Apple Won’t Say When Parler May Return To App Store

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Dylan Housman Healthcare Reporter
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Apple CEO Tim Cook opted not to answer a question about the social media application Parler at the company’s annual shareholder meeting on Tuesday.

Director of the National Center for Public Policy Research’s Free Enterprise Project Justin Danhof submitted a question asking when Parler would be re-allowed on Apple’s App Store. Parler, which emphasizes support for free speech and became a popular social media platform among conservatives in recent months, was removed from Apple’s App Store in January following the Capitol riot.

Parler was also removed from the Google Play Store and Amazon Web Services, rendering the platform unusable for some time. The companies claimed that Parler was instrumental in the organizing of the Capitol riot and was home to hate speech, which would be a violation of their terms of service.

In addition to not answering Danhof’s question—which he says Apple confirmed the receipt of a day before the meeting—Apple did not respond to a request for comment from the Daily Caller about this situation.

Parler is back online but is still not available for download on either the Apple App Store or Google Play Store. The company did find a replacement web host after being dropped by Amazon, and the service is now back and fully operational, according to interim CEO Mark Meckler.

Meckler also said he expects the app to be allowed back onto the App Store in the coming days. “Discussions are ongoing … and I do expect they’re going to be happy with what we’re doing,” Meckler said regarding the ongoing negotiations between Apple and Parler. (RELATED: Parler CEO Says He’s Been Fired By Company Board)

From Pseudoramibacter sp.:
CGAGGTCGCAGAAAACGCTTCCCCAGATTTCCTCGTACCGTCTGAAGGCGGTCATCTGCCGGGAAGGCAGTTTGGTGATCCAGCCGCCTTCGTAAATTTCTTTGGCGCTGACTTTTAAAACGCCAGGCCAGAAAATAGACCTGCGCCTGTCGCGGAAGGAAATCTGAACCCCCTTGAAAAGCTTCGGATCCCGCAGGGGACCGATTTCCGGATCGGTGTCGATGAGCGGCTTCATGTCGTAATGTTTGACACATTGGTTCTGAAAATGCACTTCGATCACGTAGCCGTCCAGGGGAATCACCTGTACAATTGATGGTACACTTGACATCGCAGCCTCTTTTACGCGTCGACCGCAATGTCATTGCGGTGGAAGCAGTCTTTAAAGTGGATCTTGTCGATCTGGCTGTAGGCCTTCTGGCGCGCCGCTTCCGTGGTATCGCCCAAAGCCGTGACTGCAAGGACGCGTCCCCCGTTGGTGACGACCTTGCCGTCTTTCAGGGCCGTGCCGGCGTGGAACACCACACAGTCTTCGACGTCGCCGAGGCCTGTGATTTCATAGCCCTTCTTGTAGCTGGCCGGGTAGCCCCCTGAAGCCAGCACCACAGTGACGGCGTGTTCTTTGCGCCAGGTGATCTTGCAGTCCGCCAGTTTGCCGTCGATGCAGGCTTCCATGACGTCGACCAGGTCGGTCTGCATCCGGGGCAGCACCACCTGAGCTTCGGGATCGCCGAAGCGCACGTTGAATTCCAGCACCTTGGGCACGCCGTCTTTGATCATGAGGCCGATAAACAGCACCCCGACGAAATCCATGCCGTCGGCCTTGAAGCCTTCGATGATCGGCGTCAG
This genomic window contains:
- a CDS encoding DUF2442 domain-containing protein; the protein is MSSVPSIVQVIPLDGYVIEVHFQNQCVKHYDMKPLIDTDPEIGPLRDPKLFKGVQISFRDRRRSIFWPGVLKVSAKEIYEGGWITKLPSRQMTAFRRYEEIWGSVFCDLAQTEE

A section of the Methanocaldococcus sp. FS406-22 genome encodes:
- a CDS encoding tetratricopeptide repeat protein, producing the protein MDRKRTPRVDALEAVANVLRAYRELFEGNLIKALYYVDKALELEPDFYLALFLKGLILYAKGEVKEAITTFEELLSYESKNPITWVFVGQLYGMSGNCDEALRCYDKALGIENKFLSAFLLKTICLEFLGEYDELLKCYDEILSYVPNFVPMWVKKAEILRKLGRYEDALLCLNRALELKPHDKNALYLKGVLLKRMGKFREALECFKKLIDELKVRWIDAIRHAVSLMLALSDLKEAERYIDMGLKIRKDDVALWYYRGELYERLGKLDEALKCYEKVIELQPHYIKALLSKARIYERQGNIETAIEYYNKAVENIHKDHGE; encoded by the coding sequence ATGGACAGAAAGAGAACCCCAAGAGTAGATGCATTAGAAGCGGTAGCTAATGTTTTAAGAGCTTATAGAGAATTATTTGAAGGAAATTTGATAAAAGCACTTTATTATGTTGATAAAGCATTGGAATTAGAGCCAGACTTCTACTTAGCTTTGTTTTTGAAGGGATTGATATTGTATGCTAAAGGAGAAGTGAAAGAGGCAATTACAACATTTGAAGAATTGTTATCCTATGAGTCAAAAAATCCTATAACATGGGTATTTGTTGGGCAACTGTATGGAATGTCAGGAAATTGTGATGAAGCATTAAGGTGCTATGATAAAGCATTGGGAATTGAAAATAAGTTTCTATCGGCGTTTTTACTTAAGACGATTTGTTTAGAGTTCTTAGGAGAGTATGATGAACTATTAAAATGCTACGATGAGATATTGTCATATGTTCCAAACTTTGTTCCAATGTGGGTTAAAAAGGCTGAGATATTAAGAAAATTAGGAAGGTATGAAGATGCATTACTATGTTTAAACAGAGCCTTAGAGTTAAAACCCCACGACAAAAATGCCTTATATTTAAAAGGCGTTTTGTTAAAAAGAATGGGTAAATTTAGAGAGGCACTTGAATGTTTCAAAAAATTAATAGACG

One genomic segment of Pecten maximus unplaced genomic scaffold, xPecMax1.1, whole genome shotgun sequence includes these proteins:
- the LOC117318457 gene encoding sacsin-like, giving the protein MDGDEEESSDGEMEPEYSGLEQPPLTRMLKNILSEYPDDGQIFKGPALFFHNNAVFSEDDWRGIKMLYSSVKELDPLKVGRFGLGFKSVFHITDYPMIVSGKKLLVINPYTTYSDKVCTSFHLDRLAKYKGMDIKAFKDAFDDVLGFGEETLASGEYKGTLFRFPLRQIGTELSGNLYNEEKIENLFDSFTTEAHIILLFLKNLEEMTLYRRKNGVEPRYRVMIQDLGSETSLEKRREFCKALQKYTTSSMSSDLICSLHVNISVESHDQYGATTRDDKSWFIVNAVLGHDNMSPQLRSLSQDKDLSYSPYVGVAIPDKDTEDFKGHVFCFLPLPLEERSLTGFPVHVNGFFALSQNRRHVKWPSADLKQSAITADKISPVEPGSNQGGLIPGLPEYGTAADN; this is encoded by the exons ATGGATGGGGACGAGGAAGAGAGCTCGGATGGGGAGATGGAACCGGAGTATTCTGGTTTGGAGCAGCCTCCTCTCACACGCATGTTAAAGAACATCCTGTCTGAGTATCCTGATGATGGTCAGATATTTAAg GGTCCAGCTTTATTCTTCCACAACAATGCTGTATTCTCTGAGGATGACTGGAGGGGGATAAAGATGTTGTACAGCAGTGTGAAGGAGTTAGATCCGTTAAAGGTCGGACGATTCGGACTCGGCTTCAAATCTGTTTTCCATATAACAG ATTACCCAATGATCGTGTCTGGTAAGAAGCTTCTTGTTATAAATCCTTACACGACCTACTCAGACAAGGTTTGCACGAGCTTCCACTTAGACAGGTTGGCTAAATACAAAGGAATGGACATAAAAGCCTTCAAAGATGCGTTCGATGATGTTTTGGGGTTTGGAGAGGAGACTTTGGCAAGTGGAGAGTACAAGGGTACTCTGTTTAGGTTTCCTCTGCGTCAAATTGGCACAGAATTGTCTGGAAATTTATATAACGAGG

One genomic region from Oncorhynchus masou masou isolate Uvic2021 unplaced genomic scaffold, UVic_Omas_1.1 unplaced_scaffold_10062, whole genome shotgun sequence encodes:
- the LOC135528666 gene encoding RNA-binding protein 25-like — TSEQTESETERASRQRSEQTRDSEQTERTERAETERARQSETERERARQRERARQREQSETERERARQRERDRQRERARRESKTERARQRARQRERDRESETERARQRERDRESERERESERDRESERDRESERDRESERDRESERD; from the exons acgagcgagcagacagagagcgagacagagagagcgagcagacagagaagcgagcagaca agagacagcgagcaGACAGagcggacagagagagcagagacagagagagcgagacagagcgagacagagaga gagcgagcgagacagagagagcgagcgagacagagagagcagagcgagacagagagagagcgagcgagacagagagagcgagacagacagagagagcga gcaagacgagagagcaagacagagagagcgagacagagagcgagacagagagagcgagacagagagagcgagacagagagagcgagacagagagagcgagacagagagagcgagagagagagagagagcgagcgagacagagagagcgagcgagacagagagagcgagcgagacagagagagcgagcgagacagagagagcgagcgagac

In his question for the Apple shareholder meeting, Danhof pointed out that Facebook had been home to so-called “hate speech” before recently removing vast swathes of content, and yet they were not banned from the App Store. Investigations have found that Facebook was used more than Parler to organize the Jan. 6 Capitol riot.

Danhof said in an interview with the Daily Caller that conservatives can exert their influence over Big Tech companies by simply showing up to vote at shareholder meetings. “What we have with many companies is the equivalent of a red state election every year that goes blue,” Danhof said. “The left coalesces together and they vote … conservatives can’t be bothered to open their email or open their snail mail and vote their corporate proxies.”

Some conservatives have called for legislation or executive action to address Big Tech biases and protect online speech. Republican Missouri Sen. Josh Hawley has proposed reforms to Section 230, which protects digital platforms from legal requirements applied to content publishers. (RELATED: Parler Interim CEO Says The Company Is ‘Keeping All Our Legal Options Open’ Following Big Tech Pile On)

Danhof said that Section 230 reform could work, but he doesn’t believe in breaking up any companies. He also emphasized that corporate activism can be more effective than boycotts. “They know it’s a hollow threat … conservatives don’t actually boycott.”

Danhof also said that no government or consumer tactics should be wholly off the table. “Let’s throw all the spaghetti at the wall and see what sticks,” he said.